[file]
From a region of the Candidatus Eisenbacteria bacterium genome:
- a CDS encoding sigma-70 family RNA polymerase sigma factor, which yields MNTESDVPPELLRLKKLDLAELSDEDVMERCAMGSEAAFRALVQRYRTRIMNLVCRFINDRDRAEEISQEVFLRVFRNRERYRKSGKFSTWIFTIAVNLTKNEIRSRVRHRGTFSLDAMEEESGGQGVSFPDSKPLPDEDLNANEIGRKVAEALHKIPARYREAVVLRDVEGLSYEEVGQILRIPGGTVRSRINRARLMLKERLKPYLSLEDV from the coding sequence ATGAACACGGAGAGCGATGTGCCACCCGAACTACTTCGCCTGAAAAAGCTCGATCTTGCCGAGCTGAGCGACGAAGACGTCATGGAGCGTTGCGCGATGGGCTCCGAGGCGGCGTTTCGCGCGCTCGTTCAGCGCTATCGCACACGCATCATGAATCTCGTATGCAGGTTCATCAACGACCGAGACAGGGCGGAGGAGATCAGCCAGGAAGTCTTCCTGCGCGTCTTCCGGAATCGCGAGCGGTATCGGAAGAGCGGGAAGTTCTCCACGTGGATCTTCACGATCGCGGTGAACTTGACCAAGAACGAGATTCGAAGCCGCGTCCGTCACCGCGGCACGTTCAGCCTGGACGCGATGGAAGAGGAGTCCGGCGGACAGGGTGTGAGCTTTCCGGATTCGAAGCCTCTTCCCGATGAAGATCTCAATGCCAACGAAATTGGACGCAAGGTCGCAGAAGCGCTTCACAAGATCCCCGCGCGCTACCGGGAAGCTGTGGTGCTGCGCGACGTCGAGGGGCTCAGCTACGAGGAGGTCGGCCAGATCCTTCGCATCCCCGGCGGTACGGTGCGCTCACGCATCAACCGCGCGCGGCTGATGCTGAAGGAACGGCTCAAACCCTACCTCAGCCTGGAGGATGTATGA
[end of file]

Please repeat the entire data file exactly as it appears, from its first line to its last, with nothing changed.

From a region of the Candidatus Eisenbacteria bacterium genome:
- a CDS encoding sigma-70 family RNA polymerase sigma factor, which yields MNTESDVPPELLRLKKLDLAELSDEDVMERCAMGSEAAFRALVQRYRTRIMNLVCRFINDRDRAEEISQEVFLRVFRNRERYRKSGKFSTWIFTIAVNLTKNEIRSRVRHRGTFSLDAMEEESGGQGVSFPDSKPLPDEDLNANEIGRKVAEALHKIPARYREAVVLRDVEGLSYEEVGQILRIPGGTVRSRINRARLMLKERLKPYLSLEDV from the coding sequence ATGAACACGGAGAGCGATGTGCCACCCGAACTACTTCGCCTGAAAAAGCTCGATCTTGCCGAGCTGAGCGACGAAGACGTCATGGAGCGTTGCGCGATGGGCTCCGAGGCGGCGTTTCGCGCGCTCGTTCAGCGCTATCGCACACGCATCATGAATCTCGTATGCAGGTTCATCAACGACCGAGACAGGGCGGAGGAGATCAGCCAGGAAGTCTTCCTGCGCGTCTTCCGGAATCGCGAGCGGTATCGGAAGAGCGGGAAGTTCTCCACGTGGATCTTCACGATCGCGGTGAACTTGACCAAGAACGAGATTCGAAGCCGCGTCCGTCACCGCGGCACGTTCAGCCTGGACGCGATGGAAGAGGAGTCCGGCGGACAGGGTGTGAGCTTTCCGGATTCGAAGCCTCTTCCCGATGAAGATCTCAATGCCAACGAAATTGGACGCAAGGTCGCAGAAGCGCTTCACAAGATCCCCGCGCGCTACCGGGAAGCTGTGGTGCTGCGCGACGTCGAGGGGCTCAGCTACGAGGAGGTCGGCCAGATCCTTCGCATCCCCGGCGGTACGGTGCGCTCACGCATCAACCGCGCGCGGCTGATGCTGAAGGAACGGCTCAAACCCTACCTCAGCCTGGAGGATGTATGA